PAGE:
The Commonwealth Foundation’s Agenda Fails in Harrisburg

May 2, 2019 | Featured, Stories

If it’s budget season in Harrisburg, that means the Commonwealth Foundation are pushing anti-union bills. Unfortunately for the billionaire-funded front group, their efforts went down early this year, underscoring the continued failure by State Policy Network groups to convince Pennsylvanians that unions are bad.

The Commonwealth Foundation have been pulling out all the stops for House Bill 785 and Senate Bill 371, further attacks on collective bargaining in Pennsylvania. These proposed bills come directly from the ALEC playbook. In fact, a recent article highlighted that bills like these are on top of ALEC’s agenda for 2019. The Commonwealth Foundation and ALEC are both part of the State Policy Network so it was no surprise to see them pushing for these bills. However, the Commonwealth Foundation went to some questionable lengths in order to lobby for this union-busting legislation.

Commonwealth Foundation’s Nathan Benefield promoted his own tweets with a link to Senator Scott Martin’s press release on Senate Bill 371. This is an interesting promotion for this bill given the Commonwealth Foundation and ALEC penchant for writing bills exactly like this. It’s also worth noting that in the legislation draft, both bills spell employee incorrectly. After the embarrassing defeat of House Bill 785, which failed to even receive a vote on the House floor, indicating strong bipartisan support for labor unions, the Commonwealth Foundation went on a “thank you” spending spree on behalf of anti-union politicians for betraying working families in their district.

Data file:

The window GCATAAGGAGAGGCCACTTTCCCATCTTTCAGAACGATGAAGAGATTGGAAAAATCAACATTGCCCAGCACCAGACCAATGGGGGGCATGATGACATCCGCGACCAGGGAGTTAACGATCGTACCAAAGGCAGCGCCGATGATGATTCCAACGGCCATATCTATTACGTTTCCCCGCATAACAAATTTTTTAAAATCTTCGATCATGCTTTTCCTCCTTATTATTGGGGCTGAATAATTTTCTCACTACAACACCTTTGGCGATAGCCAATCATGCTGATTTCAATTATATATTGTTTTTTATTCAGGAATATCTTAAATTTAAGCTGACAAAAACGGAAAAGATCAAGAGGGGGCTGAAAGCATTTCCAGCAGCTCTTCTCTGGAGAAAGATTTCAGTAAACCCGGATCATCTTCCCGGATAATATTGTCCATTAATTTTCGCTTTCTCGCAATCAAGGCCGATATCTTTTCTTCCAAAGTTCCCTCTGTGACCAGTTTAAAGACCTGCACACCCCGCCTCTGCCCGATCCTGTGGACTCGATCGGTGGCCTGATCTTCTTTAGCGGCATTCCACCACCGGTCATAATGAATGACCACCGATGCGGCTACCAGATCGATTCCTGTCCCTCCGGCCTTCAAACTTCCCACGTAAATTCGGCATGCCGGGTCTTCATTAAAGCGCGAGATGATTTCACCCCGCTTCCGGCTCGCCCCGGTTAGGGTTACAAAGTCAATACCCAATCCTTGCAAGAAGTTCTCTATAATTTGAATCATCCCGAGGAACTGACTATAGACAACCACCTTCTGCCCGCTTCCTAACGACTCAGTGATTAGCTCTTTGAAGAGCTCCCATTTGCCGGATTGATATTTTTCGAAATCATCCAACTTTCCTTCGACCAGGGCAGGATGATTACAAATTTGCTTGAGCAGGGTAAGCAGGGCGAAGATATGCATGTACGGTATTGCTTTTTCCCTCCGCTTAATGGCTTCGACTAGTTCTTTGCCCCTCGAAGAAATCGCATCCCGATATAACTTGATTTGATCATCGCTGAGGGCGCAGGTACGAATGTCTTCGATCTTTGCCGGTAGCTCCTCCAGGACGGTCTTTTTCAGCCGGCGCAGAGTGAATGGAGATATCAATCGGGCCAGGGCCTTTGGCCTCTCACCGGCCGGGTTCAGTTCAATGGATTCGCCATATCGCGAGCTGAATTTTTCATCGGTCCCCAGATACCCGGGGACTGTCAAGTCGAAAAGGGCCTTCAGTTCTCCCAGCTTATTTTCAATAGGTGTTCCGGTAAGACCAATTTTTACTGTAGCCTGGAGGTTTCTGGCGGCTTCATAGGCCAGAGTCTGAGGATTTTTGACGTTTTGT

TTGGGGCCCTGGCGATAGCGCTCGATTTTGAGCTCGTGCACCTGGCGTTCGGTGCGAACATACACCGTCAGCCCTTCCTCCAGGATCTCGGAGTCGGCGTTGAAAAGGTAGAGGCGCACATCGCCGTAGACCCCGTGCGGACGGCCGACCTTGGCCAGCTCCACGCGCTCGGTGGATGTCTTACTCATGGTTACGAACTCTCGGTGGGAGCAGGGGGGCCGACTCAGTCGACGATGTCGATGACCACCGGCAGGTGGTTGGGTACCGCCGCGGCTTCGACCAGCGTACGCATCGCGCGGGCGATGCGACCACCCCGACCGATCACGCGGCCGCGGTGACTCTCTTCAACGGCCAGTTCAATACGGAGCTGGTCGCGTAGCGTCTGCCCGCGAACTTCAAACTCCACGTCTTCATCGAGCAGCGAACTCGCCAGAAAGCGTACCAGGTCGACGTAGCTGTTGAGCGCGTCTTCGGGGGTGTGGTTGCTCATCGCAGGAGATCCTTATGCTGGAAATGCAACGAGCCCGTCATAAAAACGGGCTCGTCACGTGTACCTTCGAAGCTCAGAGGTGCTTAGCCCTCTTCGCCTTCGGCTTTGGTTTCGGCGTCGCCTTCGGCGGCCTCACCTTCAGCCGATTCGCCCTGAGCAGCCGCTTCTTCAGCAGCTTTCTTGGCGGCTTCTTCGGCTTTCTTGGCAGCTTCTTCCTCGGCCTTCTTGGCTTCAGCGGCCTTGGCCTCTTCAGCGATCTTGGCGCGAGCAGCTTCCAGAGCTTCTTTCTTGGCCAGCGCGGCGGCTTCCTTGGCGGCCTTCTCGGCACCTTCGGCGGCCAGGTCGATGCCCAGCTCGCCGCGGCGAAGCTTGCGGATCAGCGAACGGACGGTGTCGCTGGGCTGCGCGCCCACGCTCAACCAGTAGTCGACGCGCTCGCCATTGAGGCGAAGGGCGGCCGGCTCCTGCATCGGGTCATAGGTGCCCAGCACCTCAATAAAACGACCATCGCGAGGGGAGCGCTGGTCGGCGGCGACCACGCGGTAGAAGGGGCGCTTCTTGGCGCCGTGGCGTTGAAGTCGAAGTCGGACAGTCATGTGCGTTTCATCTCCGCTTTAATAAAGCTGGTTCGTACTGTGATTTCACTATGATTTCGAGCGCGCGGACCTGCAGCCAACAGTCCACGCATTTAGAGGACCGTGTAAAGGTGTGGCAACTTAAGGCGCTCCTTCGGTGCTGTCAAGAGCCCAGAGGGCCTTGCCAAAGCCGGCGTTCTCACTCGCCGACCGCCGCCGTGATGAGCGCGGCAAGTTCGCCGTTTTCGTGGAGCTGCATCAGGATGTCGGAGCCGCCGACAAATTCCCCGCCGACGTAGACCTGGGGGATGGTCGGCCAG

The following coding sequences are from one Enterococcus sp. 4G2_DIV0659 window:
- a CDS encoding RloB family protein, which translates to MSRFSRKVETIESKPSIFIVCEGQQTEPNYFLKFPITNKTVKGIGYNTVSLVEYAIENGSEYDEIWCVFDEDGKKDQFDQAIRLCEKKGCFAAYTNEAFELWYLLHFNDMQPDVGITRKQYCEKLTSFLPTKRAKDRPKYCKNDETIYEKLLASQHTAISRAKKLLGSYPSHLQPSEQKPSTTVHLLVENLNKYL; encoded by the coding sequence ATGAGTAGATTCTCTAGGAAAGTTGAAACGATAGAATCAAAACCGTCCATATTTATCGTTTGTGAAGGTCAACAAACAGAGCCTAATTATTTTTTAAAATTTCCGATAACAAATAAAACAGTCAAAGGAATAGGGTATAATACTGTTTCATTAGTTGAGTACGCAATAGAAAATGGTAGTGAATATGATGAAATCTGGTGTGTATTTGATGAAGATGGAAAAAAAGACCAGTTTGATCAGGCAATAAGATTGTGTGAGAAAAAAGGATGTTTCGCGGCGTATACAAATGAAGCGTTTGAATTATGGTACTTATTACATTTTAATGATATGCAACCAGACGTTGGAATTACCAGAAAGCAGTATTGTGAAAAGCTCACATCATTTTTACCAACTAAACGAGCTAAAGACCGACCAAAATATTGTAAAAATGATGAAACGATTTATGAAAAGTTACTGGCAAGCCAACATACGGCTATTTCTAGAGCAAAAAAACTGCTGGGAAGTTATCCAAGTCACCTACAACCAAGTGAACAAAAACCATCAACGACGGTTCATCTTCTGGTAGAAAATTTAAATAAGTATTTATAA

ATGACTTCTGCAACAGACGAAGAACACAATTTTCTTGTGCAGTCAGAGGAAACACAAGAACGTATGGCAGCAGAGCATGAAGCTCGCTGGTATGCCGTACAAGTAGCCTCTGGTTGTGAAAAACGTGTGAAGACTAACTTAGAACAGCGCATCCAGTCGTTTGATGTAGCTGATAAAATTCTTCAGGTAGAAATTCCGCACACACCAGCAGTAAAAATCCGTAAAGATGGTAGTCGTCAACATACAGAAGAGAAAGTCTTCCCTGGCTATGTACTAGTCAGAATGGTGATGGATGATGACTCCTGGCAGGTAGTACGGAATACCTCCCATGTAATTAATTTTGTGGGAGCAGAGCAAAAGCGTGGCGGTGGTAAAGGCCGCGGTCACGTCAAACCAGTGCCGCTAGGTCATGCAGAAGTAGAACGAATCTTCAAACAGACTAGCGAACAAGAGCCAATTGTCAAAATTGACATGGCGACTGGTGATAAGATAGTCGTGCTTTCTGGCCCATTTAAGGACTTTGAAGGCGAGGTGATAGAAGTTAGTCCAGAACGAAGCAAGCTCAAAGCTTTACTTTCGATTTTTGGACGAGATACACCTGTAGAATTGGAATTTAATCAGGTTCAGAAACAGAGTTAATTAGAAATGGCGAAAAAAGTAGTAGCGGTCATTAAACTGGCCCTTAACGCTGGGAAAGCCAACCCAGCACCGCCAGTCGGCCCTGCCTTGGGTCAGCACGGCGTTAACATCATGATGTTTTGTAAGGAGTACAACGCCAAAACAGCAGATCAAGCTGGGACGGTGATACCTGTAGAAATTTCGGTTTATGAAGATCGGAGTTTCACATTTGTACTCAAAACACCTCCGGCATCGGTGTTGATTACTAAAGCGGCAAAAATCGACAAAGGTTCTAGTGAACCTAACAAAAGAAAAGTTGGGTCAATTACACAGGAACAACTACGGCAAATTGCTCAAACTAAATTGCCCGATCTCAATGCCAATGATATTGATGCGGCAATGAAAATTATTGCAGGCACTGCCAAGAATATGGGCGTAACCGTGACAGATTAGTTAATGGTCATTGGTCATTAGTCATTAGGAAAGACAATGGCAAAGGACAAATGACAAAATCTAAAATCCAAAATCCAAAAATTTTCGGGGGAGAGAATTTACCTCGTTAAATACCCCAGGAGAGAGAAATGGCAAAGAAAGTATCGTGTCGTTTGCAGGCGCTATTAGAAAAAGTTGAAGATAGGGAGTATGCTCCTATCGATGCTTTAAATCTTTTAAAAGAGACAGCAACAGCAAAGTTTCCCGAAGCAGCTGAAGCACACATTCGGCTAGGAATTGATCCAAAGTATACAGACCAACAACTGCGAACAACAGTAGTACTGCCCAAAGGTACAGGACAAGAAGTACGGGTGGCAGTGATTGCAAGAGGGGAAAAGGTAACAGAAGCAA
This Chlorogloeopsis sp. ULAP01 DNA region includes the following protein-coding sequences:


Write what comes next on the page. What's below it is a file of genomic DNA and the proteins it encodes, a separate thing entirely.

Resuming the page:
It’s not just that the Commonwealth Foundation’s union-busting efforts are failing in the legislature, pro-worker policies are on the rise. A bill supported by both Republicans and Democrats was introduced to make it easier to organize a union to win better wages and working conditions. The Keystone Worker Protection Pledge was announced in April to encourage the support of elected officials pledging to protect workers on the job. On International Workers Day, Rep. Elizabeth Fiedler introduced fair workweek legislation which would give hourly workers fair schedules with advance notice. Republicans have even weakened their opposition to raising the minimum wage. In fact, when economists connected to the Commonwealth Foundation testified against raising the minimum wage, they pushed an extremist theory that racism wins when you raise the minimum wage. 


It’s easy to see why the Commonwealth Foundation went to great lengths to advertise on behalf of elected officials who supported their union-busting efforts this budget season. Pennsylvania has a storied history in supporting the
right to organize. Those who chose to partner with the Commonwealth Foundation in pushing anti-union legislation written by extremist interests are at odds with Pennsylvanians’ priorities.

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